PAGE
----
It's no secret that the last two years of the pandemic have taken a toll on young people's mental health. During this Mental Health Awareness Month, educators, parents, and health officials say it's critical to consider the impact of their prolonged exposure to screens as well.
In an online forum, Dalia Hashad - online safety director for the advocacy group ParentsTogether - said social media has done a great job of connecting people.
But at the same time, it has harmed young people's mental health with exposure to content that promotes eating disorders, bullying, and sexual exploitation.
"The longer a child spends online, the higher their level of anxiety, the higher the level of mood swings, aggressive behavior, feelings of worthlessness," said Hashad. "It bears out in the statistics. Hospitalizations for eating disorders doubled last year."
The conversation was hosted by the American Federation of Teachers.
Preliminary data from the 2021 Pennsylvania Youth Survey show an increase in mental health concerns, including depression, self-harm, and thoughts of suicide.
Dr. Warren Ng, president of the American Academy of Child and Adolescent Psychiatry, said the pandemic created an "avalanche" for youth who were already struggling with mental health challenges.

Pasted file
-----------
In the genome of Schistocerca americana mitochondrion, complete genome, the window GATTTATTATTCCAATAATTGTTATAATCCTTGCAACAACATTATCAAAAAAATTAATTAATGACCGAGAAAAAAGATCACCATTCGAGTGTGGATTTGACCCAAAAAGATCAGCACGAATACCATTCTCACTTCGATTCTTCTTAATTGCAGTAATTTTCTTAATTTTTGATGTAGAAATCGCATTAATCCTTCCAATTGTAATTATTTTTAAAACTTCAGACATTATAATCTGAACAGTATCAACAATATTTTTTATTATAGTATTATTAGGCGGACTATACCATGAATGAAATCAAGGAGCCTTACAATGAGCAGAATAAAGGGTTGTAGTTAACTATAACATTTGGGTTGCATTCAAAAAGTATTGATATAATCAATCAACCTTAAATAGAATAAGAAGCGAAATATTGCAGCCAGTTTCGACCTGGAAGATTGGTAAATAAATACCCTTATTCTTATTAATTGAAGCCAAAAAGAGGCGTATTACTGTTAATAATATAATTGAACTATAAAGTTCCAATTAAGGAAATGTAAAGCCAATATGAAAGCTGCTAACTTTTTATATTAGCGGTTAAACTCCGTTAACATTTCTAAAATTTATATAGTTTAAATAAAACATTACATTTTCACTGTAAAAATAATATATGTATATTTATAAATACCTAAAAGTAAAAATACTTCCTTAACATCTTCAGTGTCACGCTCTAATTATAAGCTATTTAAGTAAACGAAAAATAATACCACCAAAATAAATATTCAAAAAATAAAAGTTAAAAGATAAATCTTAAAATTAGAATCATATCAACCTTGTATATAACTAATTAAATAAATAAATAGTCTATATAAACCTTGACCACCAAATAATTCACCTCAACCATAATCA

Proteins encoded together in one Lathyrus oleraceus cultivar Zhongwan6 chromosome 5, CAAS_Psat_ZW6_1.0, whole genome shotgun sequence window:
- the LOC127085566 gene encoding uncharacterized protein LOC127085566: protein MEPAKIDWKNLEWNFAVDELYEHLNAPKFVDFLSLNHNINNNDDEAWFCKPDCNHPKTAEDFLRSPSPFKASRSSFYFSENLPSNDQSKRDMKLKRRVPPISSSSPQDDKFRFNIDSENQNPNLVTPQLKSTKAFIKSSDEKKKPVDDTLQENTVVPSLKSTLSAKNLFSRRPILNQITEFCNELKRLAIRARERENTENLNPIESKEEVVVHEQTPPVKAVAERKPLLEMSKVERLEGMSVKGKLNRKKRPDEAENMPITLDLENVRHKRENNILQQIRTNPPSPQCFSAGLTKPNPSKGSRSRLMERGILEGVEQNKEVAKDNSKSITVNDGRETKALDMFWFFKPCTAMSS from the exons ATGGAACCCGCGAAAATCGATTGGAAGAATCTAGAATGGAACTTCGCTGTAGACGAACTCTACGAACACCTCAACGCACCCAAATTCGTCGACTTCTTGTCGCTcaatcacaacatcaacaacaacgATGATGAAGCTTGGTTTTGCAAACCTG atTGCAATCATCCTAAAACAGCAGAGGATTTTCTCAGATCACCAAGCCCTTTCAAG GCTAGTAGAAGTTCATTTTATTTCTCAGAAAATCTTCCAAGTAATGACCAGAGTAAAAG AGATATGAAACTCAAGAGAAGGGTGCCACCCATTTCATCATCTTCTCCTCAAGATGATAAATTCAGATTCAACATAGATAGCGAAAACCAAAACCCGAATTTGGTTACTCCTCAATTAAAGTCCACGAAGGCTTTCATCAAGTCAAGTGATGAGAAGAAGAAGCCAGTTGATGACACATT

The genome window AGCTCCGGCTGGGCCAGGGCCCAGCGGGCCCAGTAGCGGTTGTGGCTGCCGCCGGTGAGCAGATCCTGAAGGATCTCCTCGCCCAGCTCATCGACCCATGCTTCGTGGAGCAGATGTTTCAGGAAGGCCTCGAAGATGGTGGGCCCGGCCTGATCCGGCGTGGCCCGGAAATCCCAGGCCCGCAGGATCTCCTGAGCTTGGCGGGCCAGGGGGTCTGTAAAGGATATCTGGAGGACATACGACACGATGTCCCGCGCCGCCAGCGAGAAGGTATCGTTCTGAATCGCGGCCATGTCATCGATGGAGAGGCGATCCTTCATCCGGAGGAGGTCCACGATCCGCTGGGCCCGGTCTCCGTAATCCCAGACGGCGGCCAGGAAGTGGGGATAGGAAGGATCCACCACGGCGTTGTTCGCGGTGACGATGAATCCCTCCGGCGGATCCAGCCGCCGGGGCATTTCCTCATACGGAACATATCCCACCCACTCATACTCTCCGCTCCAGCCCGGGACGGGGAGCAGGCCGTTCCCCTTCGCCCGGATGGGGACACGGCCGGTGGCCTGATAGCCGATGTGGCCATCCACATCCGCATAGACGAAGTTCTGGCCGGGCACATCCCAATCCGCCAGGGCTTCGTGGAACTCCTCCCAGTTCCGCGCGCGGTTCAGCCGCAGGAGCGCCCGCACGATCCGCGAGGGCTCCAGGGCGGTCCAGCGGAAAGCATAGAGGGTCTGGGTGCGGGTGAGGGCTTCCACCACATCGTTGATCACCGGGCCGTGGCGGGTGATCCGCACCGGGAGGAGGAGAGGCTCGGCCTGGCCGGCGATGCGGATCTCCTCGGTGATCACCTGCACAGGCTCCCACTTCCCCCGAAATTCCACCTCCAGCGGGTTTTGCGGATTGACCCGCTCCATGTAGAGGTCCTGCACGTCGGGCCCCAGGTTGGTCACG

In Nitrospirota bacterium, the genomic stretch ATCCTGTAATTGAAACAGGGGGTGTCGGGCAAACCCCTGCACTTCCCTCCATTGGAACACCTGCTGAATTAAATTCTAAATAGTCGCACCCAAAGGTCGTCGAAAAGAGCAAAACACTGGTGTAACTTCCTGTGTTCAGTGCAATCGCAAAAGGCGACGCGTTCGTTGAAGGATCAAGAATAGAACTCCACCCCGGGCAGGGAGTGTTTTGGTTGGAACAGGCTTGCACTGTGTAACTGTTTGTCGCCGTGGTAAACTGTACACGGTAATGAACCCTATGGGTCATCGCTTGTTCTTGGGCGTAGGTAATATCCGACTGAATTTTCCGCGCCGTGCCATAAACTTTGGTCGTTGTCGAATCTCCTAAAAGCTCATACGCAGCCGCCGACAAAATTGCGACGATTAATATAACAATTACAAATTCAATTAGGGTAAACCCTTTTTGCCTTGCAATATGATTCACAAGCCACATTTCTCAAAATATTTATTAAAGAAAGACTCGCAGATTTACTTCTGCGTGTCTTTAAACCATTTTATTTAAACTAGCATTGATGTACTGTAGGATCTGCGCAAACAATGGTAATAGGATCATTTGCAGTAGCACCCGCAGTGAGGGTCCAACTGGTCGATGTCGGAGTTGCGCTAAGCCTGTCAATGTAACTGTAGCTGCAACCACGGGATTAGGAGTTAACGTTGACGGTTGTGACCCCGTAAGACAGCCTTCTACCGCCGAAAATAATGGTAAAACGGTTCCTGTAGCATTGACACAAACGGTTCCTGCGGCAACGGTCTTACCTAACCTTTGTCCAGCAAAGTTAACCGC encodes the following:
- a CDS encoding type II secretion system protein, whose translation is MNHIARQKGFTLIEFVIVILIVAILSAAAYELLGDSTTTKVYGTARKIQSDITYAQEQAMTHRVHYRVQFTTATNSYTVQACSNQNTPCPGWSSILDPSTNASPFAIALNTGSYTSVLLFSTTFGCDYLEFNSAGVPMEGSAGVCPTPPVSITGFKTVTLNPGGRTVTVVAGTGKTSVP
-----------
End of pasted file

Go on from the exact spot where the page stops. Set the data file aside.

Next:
For adults who have a close relationship with a young person, Ng added it's important to take the time to ask them how they're doing - and listen.
"We don't see what the young people are seeing," said Ng. "And so, I think it's so important to really understand what their perspective is in order to best help them. Because maybe they have a very distorted sense of their appearance, who they are - and some of that has been shaped by their experience on social media, and not necessarily in the real world."
Over 200,000 children in the U.S. have lost a parent or caregiver in the pandemic, with youth of color bearing a disproportionate impact.
On its website, AFT has an archive of webinars and educational resources for parents and teachers looking to provide emotional and psychological support for students.
Source: Keystone State News Connection
(Photo credit: Pro Bono News).